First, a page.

All over the world, governments are scrambling to preserve the arts sector in an attempt to protect culture from economic ruin. From rich to poor, their efforts make us realise what people tend to forget in the chaos caused by the pandemic – that culture and the arts are as important to the well-being of nations as economic activity and science.
We can start with the example of Madagascar, one of the poorest countries in the world (GDP per capita just US$465). The government has helped artists by distributing bags of rice to them.
Sri Lanka has a GDP per capita income of $3936.50, and what has the government done to help the hard-hit arts sector?
In much-better-off South Africa, the government has allocated seven million pounds to prop up the cultural sector, while its considerable package of grants meant to boost the flagging economy will also benefit many artists and small companies working in the cultural sector.
More than 100 African intellectuals wrote an open letter to the continent’s leaders in April, suggesting that an opportunity was provided by the Covid-19 crisis to restore Africa’s ‘intellectual freedom and… capacity to create.’
The wealthier countries are in a position to do better, and many have done so. In Italy, one of the worst hit by the pandemic, the government launched a 245 million Euro fund to sustain companies and workers in the performing arts sector. As the epidemic spread through Italy and caused lock-downs, Italians began singing and performing music from their balconies.
“Music represented a way to overcome fear, difficulty and solitude,” said Domenico Barbuto, the director general of AGIS, an association that represents companies in the entertainment sector. “But it was also about recalling just how vibrant this country is at a cultural level.”
The German government has pledged one billion Euros – about half its annual cultural budget – to a fund supporting theatres, museums and other organisations. According to minister of culture Monika Grutters, the idea is to help them “open their doors again as soon as possible after the forced break.”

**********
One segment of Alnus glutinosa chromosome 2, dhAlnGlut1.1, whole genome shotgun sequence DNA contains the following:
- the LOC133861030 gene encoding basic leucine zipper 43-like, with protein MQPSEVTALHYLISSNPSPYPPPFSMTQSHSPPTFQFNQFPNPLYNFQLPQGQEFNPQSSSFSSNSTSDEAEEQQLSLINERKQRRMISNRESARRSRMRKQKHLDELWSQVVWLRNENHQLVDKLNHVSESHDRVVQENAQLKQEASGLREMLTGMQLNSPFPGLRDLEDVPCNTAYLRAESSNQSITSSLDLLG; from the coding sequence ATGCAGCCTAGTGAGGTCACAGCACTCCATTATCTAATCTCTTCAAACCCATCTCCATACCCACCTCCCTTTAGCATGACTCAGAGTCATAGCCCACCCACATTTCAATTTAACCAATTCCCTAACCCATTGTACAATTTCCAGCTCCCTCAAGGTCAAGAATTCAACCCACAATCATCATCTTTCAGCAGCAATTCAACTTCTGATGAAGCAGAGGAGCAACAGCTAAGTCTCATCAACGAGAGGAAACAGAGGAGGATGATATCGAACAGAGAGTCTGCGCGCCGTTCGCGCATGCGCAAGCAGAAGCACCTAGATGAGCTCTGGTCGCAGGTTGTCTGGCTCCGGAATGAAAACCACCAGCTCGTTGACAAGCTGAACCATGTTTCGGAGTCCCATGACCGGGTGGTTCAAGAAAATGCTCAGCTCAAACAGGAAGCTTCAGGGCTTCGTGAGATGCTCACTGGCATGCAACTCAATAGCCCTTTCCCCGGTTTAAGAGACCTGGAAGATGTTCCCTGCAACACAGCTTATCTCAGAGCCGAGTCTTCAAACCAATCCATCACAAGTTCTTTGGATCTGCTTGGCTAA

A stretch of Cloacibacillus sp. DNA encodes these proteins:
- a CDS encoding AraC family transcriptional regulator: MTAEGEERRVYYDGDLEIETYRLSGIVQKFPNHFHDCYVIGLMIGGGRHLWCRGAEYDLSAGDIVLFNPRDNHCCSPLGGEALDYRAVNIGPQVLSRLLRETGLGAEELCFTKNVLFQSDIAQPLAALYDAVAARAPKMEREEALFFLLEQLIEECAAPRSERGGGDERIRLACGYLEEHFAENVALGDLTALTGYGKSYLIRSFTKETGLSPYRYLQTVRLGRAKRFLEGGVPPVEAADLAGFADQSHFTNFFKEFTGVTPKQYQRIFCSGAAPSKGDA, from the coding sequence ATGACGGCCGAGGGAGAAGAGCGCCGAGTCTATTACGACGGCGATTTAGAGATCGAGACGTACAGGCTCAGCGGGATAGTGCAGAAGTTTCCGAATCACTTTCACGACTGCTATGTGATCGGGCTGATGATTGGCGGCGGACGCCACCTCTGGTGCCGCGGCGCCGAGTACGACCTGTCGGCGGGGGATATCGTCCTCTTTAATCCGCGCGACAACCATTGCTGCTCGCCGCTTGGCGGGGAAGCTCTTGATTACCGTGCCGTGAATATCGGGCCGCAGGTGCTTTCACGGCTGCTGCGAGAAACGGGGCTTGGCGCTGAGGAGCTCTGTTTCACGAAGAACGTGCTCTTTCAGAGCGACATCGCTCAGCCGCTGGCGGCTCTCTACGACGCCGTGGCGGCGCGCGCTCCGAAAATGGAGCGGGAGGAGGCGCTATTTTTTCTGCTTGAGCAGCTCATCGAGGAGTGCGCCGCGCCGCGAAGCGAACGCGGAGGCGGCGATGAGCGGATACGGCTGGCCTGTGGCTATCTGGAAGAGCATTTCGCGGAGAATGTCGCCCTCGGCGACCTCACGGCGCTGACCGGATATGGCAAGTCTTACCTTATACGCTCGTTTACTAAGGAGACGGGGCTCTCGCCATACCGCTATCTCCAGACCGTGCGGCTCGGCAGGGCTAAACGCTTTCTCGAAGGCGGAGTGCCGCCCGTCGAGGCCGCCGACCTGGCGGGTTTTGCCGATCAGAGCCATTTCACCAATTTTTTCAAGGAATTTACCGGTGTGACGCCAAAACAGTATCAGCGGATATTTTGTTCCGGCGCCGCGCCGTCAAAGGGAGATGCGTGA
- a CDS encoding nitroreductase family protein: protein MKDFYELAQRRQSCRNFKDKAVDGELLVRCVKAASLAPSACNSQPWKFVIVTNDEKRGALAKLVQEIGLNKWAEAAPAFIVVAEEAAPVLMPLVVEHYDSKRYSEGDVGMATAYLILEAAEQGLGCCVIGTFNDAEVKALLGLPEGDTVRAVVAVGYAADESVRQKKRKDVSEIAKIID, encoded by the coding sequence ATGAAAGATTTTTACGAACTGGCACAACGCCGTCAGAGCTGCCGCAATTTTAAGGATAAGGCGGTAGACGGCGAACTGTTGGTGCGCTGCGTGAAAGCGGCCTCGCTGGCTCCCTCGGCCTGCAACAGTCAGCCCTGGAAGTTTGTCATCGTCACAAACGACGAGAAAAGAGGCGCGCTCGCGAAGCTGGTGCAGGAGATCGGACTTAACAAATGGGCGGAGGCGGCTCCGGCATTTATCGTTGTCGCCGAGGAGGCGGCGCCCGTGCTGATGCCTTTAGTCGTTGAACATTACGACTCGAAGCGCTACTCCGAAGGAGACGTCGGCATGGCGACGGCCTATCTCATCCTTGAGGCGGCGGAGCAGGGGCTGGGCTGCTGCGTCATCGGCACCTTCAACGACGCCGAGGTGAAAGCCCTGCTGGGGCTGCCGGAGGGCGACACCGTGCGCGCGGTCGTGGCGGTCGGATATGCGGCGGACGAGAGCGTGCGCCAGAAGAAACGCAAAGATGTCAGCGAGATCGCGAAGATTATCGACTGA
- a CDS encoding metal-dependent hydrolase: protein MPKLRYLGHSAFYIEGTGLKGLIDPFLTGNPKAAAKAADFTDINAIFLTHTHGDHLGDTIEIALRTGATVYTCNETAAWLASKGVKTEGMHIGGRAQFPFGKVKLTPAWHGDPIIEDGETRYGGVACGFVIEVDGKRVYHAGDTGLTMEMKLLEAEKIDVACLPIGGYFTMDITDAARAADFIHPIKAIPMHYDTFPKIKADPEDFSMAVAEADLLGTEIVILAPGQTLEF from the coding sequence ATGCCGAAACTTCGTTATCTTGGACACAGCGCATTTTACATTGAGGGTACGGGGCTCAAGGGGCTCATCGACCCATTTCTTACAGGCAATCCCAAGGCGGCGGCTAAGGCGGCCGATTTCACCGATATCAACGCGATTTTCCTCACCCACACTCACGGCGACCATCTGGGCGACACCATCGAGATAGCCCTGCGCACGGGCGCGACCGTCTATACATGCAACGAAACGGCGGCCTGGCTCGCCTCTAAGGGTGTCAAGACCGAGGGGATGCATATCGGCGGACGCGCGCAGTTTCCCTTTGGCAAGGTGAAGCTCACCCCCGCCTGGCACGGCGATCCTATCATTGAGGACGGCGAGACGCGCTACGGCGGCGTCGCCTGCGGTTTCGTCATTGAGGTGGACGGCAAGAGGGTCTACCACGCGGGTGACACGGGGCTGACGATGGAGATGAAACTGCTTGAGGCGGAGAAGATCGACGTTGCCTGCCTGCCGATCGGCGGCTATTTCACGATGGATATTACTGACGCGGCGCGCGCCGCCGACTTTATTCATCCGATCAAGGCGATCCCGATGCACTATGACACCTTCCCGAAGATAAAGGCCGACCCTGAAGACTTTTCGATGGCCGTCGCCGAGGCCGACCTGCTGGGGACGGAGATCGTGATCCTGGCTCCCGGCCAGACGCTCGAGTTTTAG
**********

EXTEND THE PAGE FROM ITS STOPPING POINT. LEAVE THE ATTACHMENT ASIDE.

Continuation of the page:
In France, President Emmanuel Macron has extended until August 2021 the country’s special unemployment scheme for actors, performers, musicians and technicians. This scheme protects arts workers between short term contracts and guarantees them a monthly payment provided they work at least 500 hours for a recognized arts employer over a 12-month period and helps sustain an industry that employs 1.3 million people across France.
Macron has also announced a special support fund of 7 billion Euros to reimburse cancelled shows and film shoots as well as to support festivals and small arts businesses, and has unveiled an extra 50 million Euros of financial backing for the music industry.
In Spain, minister of culture Jose Manuel Rodriguez Uribes has unveiled a 67 million Euro package designed to protect what he called ‘one of our country’s essential sectors,’ as well as extending credits and specialist financing worth up to 780 million Euros to help beleagued cultural businesses.
In Greece, already devastated by massive debt even before the pandemic, about 2000 artists, actors, musicians, composers and puppeteers took to the streets last month against being excluded from emergency state funding and unemployed artists.
In Sri Lanka, artists protest in private, between themselves, not in public. It is symptomatic of an apathy and lack of self-respect which extends all the way through society and is reflected at government level. Poverty-stricken Madagascar can be proud of itself, and its artists, on that score.